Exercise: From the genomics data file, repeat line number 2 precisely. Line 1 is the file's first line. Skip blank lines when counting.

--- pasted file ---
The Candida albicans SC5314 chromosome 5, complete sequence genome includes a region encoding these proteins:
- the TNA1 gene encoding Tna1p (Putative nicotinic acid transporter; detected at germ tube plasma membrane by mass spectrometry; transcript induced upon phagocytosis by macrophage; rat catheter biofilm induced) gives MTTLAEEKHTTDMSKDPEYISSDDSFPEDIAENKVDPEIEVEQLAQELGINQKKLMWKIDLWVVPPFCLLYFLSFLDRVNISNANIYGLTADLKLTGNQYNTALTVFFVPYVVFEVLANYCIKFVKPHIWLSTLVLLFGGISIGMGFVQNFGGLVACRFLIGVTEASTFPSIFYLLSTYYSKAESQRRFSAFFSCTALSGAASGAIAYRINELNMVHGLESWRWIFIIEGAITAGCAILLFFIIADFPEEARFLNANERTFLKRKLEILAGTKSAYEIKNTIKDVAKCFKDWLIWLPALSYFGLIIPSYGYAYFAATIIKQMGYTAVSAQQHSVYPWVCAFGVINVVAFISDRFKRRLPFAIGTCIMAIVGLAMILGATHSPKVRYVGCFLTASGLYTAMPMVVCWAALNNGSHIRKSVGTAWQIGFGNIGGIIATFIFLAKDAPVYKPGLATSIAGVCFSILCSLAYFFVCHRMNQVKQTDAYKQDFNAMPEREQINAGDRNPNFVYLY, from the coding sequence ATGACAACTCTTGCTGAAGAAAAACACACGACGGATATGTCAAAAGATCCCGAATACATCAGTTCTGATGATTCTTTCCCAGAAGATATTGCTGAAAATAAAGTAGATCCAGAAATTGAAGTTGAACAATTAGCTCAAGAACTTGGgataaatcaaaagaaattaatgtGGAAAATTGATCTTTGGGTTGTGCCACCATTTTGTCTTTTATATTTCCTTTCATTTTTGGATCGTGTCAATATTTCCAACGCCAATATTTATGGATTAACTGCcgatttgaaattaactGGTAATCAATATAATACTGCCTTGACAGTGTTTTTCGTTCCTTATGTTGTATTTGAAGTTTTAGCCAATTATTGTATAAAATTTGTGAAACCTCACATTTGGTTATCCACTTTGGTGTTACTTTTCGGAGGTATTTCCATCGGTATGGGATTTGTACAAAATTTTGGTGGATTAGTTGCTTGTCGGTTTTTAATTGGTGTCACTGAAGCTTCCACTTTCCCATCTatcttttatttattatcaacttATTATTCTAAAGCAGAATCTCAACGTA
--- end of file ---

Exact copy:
- the TNA1 gene encoding Tna1p (Putative nicotinic acid transporter; detected at germ tube plasma membrane by mass spectrometry; transcript induced upon phagocytosis by macrophage; rat catheter biofilm induced) gives MTTLAEEKHTTDMSKDPEYISSDDSFPEDIAENKVDPEIEVEQLAQELGINQKKLMWKIDLWVVPPFCLLYFLSFLDRVNISNANIYGLTADLKLTGNQYNTALTVFFVPYVVFEVLANYCIKFVKPHIWLSTLVLLFGGISIGMGFVQNFGGLVACRFLIGVTEASTFPSIFYLLSTYYSKAESQRRFSAFFSCTALSGAASGAIAYRINELNMVHGLESWRWIFIIEGAITAGCAILLFFIIADFPEEARFLNANERTFLKRKLEILAGTKSAYEIKNTIKDVAKCFKDWLIWLPALSYFGLIIPSYGYAYFAATIIKQMGYTAVSAQQHSVYPWVCAFGVINVVAFISDRFKRRLPFAIGTCIMAIVGLAMILGATHSPKVRYVGCFLTASGLYTAMPMVVCWAALNNGSHIRKSVGTAWQIGFGNIGGIIATFIFLAKDAPVYKPGLATSIAGVCFSILCSLAYFFVCHRMNQVKQTDAYKQDFNAMPEREQINAGDRNPNFVYLY, from the coding sequence ATGACAACTCTTGCTGAAGAAAAACACACGACGGATATGTCAAAAGATCCCGAATACATCAGTTCTGATGATTCTTTCCCAGAAGATATTGCTGAAAATAAAGTAGATCCAGAAATTGAAGTTGAACAATTAGCTCAAGAACTTGGgataaatcaaaagaaattaatgtGGAAAATTGATCTTTGGGTTGTGCCACCATTTTGTCTTTTATATTTCCTTTCATTTTTGGATCGTGTCAATATTTCCAACGCCAATATTTATGGATTAACTGCcgatttgaaattaactGGTAATCAATATAATACTGCCTTGACAGTGTTTTTCGTTCCTTATGTTGTATTTGAAGTTTTAGCCAATTATTGTATAAAATTTGTGAAACCTCACATTTGGTTATCCACTTTGGTGTTACTTTTCGGAGGTATTTCCATCGGTATGGGATTTGTACAAAATTTTGGTGGATTAGTTGCTTGTCGGTTTTTAATTGGTGTCACTGAAGCTTCCACTTTCCCATCTatcttttatttattatcaacttATTATTCTAAAGCAGAATCTCAACGTA